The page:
Sensitivity of the stock synthesis assessment model : a simulation approach Public Deposited

http://ir.library.oregonstate.edu/concern/graduate_thesis_or_dissertations/0z709079c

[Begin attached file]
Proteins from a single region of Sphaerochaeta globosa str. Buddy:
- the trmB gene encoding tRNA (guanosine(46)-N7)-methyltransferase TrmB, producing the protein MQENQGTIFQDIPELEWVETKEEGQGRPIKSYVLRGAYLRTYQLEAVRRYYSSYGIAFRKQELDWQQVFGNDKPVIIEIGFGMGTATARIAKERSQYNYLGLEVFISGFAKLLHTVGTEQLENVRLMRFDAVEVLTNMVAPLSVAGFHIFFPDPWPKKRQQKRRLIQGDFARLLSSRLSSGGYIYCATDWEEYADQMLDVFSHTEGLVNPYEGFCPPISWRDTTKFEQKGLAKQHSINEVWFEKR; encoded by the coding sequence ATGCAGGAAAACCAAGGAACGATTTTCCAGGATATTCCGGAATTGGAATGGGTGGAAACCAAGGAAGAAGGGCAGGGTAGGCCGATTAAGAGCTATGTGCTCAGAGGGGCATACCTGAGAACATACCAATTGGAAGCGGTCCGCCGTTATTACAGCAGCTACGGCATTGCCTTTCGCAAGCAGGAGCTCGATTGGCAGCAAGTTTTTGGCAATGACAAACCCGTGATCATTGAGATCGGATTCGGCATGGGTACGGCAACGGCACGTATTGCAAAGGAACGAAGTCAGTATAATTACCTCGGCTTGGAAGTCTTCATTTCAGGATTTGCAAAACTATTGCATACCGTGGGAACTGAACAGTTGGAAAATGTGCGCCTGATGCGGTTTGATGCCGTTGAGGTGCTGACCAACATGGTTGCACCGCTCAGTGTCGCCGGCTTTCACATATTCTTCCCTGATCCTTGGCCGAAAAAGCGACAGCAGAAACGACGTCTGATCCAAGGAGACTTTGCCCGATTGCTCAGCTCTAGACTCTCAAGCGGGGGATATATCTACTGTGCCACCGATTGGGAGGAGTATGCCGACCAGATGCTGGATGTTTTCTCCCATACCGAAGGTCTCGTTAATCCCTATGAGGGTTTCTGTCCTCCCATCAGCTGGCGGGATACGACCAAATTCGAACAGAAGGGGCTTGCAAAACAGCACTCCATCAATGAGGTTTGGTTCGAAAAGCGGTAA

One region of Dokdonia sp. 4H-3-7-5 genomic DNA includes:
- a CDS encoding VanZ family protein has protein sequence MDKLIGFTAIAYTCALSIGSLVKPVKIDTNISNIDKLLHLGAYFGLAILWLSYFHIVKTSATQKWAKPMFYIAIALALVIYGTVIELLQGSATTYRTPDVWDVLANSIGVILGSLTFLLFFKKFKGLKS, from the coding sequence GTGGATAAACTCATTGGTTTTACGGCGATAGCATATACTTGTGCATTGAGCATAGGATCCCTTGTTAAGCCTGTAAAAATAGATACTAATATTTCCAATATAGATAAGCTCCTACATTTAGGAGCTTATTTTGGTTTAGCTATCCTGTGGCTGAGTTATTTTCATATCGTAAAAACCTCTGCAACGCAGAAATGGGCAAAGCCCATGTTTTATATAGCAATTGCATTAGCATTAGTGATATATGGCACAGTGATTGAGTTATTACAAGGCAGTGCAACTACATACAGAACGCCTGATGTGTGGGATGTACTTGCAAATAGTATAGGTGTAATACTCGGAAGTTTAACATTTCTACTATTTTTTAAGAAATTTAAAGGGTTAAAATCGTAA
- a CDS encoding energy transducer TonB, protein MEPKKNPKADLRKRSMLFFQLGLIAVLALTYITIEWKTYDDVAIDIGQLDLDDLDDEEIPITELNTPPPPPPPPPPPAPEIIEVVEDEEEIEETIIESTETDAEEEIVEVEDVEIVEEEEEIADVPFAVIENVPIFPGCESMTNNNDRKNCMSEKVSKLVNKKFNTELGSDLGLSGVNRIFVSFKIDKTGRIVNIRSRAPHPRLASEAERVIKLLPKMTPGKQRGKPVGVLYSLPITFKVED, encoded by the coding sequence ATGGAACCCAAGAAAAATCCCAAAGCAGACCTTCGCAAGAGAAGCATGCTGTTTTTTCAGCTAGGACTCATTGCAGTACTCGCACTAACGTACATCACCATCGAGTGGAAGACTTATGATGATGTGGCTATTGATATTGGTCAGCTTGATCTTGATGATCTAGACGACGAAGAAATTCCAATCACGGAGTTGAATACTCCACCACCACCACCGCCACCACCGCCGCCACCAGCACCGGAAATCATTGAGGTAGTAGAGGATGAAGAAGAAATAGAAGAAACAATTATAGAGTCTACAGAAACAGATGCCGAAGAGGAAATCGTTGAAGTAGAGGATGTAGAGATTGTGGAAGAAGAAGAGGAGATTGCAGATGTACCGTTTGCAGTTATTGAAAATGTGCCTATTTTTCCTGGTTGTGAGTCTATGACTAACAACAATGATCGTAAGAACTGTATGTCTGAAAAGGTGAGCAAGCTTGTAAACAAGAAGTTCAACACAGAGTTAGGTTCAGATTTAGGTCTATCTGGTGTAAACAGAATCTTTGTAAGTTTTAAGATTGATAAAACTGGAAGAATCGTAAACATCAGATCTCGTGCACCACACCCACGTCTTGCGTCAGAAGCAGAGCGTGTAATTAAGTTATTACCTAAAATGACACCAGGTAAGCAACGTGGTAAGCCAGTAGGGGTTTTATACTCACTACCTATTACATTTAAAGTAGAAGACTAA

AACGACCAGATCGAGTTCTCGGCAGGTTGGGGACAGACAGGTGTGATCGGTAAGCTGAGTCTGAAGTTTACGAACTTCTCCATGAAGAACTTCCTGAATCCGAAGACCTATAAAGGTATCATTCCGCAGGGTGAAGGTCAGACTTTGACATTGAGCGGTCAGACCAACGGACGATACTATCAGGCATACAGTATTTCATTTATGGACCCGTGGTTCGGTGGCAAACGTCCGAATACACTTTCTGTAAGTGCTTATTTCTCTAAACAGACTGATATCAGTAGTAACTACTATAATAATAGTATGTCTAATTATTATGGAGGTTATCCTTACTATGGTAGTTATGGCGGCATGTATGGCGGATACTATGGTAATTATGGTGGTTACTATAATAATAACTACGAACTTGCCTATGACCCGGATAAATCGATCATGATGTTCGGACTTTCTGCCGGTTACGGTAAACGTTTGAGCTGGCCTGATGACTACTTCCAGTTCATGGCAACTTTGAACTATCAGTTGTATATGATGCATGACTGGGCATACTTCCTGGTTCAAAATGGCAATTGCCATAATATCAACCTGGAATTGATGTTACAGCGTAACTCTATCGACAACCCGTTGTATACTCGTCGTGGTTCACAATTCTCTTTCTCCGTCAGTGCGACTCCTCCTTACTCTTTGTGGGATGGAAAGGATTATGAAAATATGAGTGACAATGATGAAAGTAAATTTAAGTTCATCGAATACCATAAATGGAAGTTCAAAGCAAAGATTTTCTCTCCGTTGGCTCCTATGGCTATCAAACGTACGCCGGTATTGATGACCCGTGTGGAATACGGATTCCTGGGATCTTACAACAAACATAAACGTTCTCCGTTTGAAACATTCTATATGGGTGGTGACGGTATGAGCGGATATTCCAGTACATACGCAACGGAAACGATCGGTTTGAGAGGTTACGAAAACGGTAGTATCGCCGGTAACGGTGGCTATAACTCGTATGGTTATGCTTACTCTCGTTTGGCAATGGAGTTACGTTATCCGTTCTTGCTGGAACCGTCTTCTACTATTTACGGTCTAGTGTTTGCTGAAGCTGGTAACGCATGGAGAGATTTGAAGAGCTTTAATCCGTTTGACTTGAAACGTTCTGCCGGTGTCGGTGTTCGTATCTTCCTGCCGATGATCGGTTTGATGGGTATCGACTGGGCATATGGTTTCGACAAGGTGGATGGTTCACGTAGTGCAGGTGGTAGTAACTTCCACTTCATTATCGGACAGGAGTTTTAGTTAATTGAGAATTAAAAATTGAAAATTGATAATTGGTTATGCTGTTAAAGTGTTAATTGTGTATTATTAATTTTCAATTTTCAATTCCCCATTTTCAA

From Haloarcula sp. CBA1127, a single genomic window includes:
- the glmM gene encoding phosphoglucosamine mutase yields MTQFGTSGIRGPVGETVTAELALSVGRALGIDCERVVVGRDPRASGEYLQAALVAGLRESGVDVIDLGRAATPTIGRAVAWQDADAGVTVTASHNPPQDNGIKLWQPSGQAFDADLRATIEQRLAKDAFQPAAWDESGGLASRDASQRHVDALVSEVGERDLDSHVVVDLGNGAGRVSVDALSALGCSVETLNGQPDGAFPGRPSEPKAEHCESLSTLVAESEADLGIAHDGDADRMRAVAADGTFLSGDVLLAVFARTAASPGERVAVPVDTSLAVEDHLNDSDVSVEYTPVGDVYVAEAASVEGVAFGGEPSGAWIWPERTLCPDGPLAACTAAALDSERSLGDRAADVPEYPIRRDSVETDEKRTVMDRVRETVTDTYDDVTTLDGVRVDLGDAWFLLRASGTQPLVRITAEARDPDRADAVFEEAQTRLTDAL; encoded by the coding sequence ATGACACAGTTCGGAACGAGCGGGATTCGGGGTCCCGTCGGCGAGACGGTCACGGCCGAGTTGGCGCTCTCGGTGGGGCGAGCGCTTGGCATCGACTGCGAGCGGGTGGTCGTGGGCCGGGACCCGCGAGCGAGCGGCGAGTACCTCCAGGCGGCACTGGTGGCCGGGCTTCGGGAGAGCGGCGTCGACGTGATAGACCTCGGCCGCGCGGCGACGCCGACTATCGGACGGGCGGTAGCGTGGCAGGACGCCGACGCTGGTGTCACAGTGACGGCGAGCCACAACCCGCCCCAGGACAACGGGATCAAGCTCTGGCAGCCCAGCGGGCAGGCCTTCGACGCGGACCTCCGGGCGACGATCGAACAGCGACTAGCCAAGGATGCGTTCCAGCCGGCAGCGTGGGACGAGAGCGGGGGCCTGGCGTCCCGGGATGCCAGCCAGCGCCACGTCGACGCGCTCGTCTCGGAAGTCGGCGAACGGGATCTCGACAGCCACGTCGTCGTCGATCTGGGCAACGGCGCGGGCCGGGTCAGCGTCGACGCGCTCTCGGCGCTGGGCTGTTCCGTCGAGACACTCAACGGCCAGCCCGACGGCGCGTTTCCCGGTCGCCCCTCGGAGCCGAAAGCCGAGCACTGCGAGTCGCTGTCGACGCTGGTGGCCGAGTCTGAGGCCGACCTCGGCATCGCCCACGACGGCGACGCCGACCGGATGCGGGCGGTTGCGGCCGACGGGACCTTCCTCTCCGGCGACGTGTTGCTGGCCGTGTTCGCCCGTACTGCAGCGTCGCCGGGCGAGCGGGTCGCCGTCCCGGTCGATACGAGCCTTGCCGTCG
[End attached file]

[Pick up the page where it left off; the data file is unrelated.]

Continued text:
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  • Stock assessments for many U.S. Pacific coast groundfish stocks are developed using the catch-at-age method known as Stock Synthesis. In this work a simulation package was developed and used to evaluate the sensitivity of the Stock Synthesis program. More specifically, the evaluation focused on the impacts of input data errors and stock characteristics on the accuracy and precision of Synthesis estimates. Factors examined included the length of the time series of data, the rate of natural mortality, the shape of the fishery and survey selectivity curves, the trend in the rate of fishing mortality, the recruitment pattern, and errors in the observed data for annual catch, fishing effort, fishery and survey age composition, and survey biomass indices. First, the study evaluated the sensitivity of the Stock Synthesis program applied to populations with simple multinomial age compositions. The length of the data series and sample size were the two most influential factors. Second, the study focused on populations with compound multinomial age composition, in which the age composition data were over-dispersed relative to simple multinomial samples. When the fishery age composition actually followed a compound multinomial distribution, the estimates produced by the Stock Synthesis program, which assumed simple multinomial distributions with maximum sample sizes of 400 fish, were moderately more biased and more variable. When applying Synthesis to populations whose age compositions follow compound multinomial distributions, the results from the experiments indicated that a common configuration, in which age sample sizes in the likelihood specification are limited to 400 fish per sample, probably gives age composition data too much emphasis. The experiments indicated that using 200 as the upper limit provided more accurate results than using 400. Third, the actual stock assessment of yellowfin sole (Limanda Aspera) was taken as a case study and it was found that more accurate assessment results could be achieved from a better balance in the amount of sampling effort allocated to age composition data versus survey biomass estimates.
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